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September 30, 2002

Letters from the saddle

Woody Hunter is interim provost and executive vice president for academic affairs

During the summer of 2001, my wife Susan and I began to ride bicycles for more than just a short pedal around the block. I found cycling to be an excellent substitute for running, which had become a problem because of an aching knee, and we both wanted to get into shape for a planned biking vacation in Ireland.

That vacation turned out to be more of a challenge than we had anticipated—there are lots of hills and steep climbs in Connemara, and it rains all the time—but it also was great fun. One thing led to another, and soon enough we were on good road bikes and learning how to do longer distances.

Meanwhile, I became interim provost and began to learn more about all the great research that is going on at Emory. I knew a good deal about the work being done in the Rollins School of Public Health, in the School of Medicine, and in the hospitals on AIDS. I also was familiar with the new drugs being developed in the labs of people such as Dennis Liotta and Ray Schinazi, but I only learned last year of the pathbreaking work being done at the Emory Vaccine Center by Harriet Robinson and others.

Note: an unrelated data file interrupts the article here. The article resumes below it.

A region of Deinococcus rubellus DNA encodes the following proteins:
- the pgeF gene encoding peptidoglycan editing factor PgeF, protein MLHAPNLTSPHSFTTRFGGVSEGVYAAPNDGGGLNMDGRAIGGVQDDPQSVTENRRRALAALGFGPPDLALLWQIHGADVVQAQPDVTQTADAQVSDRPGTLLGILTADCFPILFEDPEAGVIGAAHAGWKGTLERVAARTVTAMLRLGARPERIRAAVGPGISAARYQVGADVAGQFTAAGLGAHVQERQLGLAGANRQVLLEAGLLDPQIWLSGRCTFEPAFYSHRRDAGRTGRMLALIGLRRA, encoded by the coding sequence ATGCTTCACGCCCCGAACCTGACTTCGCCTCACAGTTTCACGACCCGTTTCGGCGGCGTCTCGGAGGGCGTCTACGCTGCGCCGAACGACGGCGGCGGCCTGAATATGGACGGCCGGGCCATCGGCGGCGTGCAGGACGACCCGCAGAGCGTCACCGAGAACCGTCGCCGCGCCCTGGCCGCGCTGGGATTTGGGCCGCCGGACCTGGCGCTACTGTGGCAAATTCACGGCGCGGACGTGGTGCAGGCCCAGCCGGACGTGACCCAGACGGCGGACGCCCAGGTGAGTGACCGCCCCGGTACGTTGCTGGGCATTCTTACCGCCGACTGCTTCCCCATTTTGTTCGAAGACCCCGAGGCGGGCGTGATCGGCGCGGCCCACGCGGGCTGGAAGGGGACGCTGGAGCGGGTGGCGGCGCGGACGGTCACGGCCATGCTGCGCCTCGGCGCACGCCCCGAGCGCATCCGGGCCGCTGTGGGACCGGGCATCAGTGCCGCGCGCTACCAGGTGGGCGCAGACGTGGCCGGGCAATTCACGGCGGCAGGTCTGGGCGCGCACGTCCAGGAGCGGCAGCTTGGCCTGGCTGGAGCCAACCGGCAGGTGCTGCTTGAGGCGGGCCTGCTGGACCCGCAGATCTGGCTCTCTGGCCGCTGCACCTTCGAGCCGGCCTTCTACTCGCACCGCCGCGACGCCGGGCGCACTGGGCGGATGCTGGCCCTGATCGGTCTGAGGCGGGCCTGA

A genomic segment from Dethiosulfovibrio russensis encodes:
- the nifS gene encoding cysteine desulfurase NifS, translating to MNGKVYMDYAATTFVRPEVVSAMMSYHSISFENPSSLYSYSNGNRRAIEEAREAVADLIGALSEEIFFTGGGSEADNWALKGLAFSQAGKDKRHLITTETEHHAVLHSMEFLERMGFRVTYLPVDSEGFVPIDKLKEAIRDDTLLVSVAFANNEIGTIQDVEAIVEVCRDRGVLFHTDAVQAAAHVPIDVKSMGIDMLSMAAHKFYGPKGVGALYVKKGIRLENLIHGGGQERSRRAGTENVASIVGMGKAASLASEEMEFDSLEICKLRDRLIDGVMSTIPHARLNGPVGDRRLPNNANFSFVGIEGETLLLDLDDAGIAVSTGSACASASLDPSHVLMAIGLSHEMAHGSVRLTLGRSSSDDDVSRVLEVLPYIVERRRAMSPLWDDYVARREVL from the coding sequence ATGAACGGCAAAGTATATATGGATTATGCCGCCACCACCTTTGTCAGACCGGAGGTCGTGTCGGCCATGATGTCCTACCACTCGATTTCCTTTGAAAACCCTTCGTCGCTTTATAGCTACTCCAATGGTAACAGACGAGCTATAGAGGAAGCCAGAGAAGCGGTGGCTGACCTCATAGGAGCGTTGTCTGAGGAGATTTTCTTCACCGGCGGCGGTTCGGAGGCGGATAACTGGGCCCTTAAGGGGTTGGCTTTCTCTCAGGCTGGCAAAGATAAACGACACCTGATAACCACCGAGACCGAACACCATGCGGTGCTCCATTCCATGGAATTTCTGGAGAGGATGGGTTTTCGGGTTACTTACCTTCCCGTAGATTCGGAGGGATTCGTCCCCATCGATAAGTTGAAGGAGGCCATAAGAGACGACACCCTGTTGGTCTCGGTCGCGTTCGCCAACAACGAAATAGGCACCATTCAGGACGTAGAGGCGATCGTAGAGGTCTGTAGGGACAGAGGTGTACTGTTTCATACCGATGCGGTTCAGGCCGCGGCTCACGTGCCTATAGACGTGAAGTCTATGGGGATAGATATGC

In the late fall of 2001, Susan and I were invited to a holiday party at the medical school. It was a chilly day, and we had just finished a 76-mile ride before we arrived at the party. Before we had a chance to eat anything—but after a glass of wine—Phil Hills,